the case where periodic messages are also needed, an implementation
MAY include periodic PFM information in a triggered PFM. E.g., if
some information needs to be sent every 60 seconds and a triggered
PFM is about to be sent 20 seconds before the next periodic PFM was
scheduled, the triggered PFM might include the periodic information
and the next periodic PFM can then be scheduled 60 seconds after
that, rather than 20 seconds later.
When a router originates a PFM message, it puts one of its own
addresses in the originator field. An implementation MUST allow an
administrator to configure which address is used. For a message to
be received by all routers in a domain, all the routers need to have
a route for this address due to the RPF based forwarding. Hence an
administrator needs to be careful which address to choose. When this
is not configured, an implementation MUST NOT use a link-local
address. It is RECOMMENDED to use an address of a virtual interface
such that the originator can remain unchanged and routable
independent of which physical interfaces or links may go down.
The No-Forward bit MUST NOT be set, except for the case when a router
receives a PIM Hello from a new neighbor, or a PIM Hello with a new
GenID is received from an existing neighbor. In that case an
implementation MAY send PFM messages containing relevant information
so that the neighbor can quickly get the correct state. The
definition of the different PFM message TLVs need to specify what, if
anything, needs to be sent in this case. If such a PFM message is
sent, the No-Forward bit MUST be set, and the message must be sent
within 60 seconds after the neighbor state change. The processing
rules for PFM messages will ensure that any other neighbors on the
same link ignores the message.
3.4. Processing PFM messages
A router that receives a PFM message MUST perform the initial checks A router that receives a PFM message MUST perform the initial checks
specified here. If the checks fail, the message MUST be dropped. An specified here. If the checks fail, the message MUST be dropped. An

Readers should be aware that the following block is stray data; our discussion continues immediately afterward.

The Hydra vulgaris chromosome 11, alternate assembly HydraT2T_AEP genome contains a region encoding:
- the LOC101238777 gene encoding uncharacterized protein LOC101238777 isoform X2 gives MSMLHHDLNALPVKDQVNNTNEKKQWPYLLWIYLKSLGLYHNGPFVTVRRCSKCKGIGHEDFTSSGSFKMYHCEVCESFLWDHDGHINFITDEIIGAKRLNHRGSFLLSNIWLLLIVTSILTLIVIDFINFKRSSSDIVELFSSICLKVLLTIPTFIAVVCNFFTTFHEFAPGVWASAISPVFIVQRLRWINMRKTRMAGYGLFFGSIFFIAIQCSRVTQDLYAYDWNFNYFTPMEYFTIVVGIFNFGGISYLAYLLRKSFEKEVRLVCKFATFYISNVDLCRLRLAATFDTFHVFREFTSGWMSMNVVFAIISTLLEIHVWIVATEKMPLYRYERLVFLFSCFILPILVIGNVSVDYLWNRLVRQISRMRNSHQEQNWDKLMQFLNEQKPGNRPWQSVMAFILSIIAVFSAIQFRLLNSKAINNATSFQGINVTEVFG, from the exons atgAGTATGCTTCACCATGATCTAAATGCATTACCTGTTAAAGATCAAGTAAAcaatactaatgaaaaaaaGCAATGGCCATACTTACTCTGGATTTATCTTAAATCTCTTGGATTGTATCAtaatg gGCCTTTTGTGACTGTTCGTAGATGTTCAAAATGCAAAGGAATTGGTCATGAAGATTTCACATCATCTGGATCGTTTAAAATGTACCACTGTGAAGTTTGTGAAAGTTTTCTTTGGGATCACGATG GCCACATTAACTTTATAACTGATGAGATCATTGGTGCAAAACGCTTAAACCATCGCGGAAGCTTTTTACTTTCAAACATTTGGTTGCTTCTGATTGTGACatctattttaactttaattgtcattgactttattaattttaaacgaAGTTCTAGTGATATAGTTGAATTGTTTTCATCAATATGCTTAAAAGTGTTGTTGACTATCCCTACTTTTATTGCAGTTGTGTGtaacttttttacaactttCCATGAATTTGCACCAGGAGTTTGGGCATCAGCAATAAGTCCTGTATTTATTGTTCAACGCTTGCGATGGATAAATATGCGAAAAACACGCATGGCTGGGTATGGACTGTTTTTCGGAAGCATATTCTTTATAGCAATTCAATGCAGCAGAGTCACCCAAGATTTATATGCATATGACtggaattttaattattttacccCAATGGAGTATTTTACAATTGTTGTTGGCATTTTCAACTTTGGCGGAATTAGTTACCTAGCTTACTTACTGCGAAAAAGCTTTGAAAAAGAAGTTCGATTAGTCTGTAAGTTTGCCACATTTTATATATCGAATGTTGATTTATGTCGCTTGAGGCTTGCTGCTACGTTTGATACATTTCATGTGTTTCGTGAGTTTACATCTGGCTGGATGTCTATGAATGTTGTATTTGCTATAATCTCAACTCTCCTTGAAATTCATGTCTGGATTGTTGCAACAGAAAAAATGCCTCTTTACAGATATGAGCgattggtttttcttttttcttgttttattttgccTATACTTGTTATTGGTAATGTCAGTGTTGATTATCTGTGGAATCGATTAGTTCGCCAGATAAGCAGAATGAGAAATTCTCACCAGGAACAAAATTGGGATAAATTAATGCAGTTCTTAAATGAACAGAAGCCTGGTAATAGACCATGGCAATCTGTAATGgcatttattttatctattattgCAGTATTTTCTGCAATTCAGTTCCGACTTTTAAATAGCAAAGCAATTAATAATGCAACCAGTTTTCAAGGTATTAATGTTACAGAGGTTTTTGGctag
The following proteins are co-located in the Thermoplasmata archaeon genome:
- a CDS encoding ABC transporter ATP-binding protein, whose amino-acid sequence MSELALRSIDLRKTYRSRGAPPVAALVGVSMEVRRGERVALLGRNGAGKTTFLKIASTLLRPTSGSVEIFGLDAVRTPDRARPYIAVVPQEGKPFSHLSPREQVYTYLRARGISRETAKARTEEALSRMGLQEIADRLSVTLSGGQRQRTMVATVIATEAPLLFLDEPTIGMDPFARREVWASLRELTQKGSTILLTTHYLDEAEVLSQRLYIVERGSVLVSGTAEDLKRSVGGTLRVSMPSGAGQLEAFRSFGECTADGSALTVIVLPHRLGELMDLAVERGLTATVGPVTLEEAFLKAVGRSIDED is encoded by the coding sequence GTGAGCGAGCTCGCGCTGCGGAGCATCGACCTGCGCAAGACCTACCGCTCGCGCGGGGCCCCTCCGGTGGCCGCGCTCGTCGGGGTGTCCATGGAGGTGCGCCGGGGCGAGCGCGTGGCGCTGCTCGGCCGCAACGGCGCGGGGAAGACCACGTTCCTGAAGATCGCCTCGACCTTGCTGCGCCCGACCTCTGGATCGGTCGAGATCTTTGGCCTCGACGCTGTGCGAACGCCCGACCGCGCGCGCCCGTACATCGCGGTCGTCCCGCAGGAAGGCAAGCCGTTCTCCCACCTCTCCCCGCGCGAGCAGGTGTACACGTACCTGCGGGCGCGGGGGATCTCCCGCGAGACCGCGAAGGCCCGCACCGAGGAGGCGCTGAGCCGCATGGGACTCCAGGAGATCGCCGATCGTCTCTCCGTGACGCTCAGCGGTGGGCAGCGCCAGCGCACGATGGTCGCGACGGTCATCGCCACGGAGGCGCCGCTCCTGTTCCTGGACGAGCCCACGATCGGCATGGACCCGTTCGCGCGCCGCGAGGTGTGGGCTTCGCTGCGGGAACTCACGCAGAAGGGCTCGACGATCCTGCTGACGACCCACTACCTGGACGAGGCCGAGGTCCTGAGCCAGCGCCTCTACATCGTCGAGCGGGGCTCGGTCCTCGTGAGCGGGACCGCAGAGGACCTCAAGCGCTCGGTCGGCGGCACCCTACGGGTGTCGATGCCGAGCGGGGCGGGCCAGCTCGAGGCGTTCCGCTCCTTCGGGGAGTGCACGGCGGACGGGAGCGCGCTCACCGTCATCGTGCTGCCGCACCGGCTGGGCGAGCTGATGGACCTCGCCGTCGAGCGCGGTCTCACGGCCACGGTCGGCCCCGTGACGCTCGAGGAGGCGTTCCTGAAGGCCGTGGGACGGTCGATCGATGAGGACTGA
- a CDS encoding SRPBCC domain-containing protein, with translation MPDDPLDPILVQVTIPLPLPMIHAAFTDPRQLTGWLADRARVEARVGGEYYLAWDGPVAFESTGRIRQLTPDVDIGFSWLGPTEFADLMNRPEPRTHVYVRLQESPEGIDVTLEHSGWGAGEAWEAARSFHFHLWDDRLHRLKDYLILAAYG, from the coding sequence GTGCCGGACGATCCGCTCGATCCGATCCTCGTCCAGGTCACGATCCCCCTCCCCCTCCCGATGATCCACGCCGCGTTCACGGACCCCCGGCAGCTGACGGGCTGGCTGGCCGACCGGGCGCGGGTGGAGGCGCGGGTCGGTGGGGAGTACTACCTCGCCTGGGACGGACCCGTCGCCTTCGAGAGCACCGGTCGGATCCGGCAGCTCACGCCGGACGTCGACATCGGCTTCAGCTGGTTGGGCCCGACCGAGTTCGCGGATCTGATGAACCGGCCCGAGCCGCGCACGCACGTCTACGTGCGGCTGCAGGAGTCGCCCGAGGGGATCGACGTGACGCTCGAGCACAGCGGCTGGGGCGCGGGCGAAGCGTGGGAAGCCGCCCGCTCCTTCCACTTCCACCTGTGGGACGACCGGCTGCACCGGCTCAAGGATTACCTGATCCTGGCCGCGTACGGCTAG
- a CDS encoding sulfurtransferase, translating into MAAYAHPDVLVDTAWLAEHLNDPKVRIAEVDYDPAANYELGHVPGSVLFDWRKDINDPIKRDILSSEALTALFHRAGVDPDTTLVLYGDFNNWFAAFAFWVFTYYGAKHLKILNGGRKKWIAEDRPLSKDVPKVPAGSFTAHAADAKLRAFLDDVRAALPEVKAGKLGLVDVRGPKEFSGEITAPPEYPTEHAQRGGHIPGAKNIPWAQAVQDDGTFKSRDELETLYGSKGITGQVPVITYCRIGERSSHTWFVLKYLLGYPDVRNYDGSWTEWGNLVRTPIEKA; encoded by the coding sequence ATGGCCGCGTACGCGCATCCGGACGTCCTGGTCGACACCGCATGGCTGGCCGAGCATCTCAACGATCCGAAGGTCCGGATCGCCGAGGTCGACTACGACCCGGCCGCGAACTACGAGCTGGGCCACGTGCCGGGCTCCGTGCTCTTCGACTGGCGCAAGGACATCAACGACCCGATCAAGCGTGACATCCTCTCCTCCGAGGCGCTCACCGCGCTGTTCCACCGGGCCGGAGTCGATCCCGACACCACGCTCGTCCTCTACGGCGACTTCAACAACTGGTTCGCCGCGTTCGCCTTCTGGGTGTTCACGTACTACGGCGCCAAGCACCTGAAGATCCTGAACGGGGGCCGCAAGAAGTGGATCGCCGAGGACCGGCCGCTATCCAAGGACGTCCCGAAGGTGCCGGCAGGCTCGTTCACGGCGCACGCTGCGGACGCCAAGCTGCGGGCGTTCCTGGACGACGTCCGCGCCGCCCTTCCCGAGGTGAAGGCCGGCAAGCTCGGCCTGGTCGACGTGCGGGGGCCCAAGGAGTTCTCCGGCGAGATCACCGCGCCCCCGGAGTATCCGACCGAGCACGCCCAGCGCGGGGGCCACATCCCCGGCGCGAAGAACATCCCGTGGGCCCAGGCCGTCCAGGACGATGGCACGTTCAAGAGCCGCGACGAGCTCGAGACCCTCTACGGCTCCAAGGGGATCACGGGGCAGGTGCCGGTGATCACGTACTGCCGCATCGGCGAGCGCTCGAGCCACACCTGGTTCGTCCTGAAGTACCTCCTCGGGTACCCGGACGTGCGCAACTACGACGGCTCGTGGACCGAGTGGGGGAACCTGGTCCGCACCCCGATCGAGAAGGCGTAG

error MAY be logged, but otherwise the message MUST be dropped error MAY be logged, but otherwise the message MUST be dropped
silently. If the checks pass, the contents is processed according to silently. If the checks pass, the contents is processed according to
the processing rules of the included TLVs. the processing rules of the included TLVs.
3.2.1. Initial checks 3.4.1. Initial checks
In order to do further processing, a message MUST meet the following In order to do further processing, a message MUST meet the following
requirements. The message MUST be from a directly connected neighbor requirements. The message MUST be from a directly connected PIM
for which we have active Hello state, and it MUST have been sent to neighbor, the destination address MUST be ALL-PIM-ROUTERS. Also, the
the ALL-PIM-ROUTERS group. Also, the interface MUST NOT be an interface MUST NOT be an incoming, nor bidirectional, administrative
administrative boundary for PFM. If No-Forward is not set, it MUST boundary for PFM messages Section 3.2. If No-Forward is not set, the
have been sent by the RPF neighbor for the originator address. If message MUST be from the RPF neighbor of the originator address. If
No-Forward is set, we MUST have restarted within 60 seconds. In No-Forward is set, this system, the router doing these checks, MUST
pseudo-code the algorithm is as follows: have restarted within 60 seconds. In pseudo-code the algorithm is as
follows:
if ((DirectlyConnected(PFM.src_ip_address) == FALSE) OR if ((DirectlyConnected(PFM.src_ip_address) == FALSE) OR
(we have no Hello state for PFM.src_ip_address) OR (PFM.src_ip_address is not a PIM neighbor) OR
(PFM.dst_ip_address != ALL-PIM-ROUTERS) OR (PFM.dst_ip_address != ALL-PIM-ROUTERS) OR
(Incoming interface is admin boundary for PFM)) { (Incoming interface is admin boundary for PFM)) {
drop the message silently, optionally log error. drop the message silently, optionally log error.
} }
if (PFM.no_forward_bit == 0) { if (PFM.no_forward_bit == 0) {
if (PFM.src_ip_address != if (PFM.src_ip_address !=
RPF_neighbor(PFM.originator_ip_address)) { RPF_neighbor(PFM.originator_ip_address)) {
drop the message silently, optionally log error. drop the message silently, optionally log error.
} }
} else if (more than 60 seconds elapsed since startup)) { } else if (more than 60 seconds elapsed since startup)) {
drop the message silently, optionally log error. drop the message silently, optionally log error.
} }
Note that src_ip_address is the source address in the IP header of Note that src_ip_address is the source address in the IP header of
the PFM message. Originator is the originator field inside the PFM the PFM message. Originator is the originator field inside the PFM
message, and is the router that originated the message. When the message, and is the router that originated the message. When the
message is forwarded hop by hop, the originator address never message is forwarded hop by hop, the originator address never
changes, while the source address will be an address belonging to the changes, while the source address will be an address belonging to the
router that last forwarded the message. router that last forwarded the message.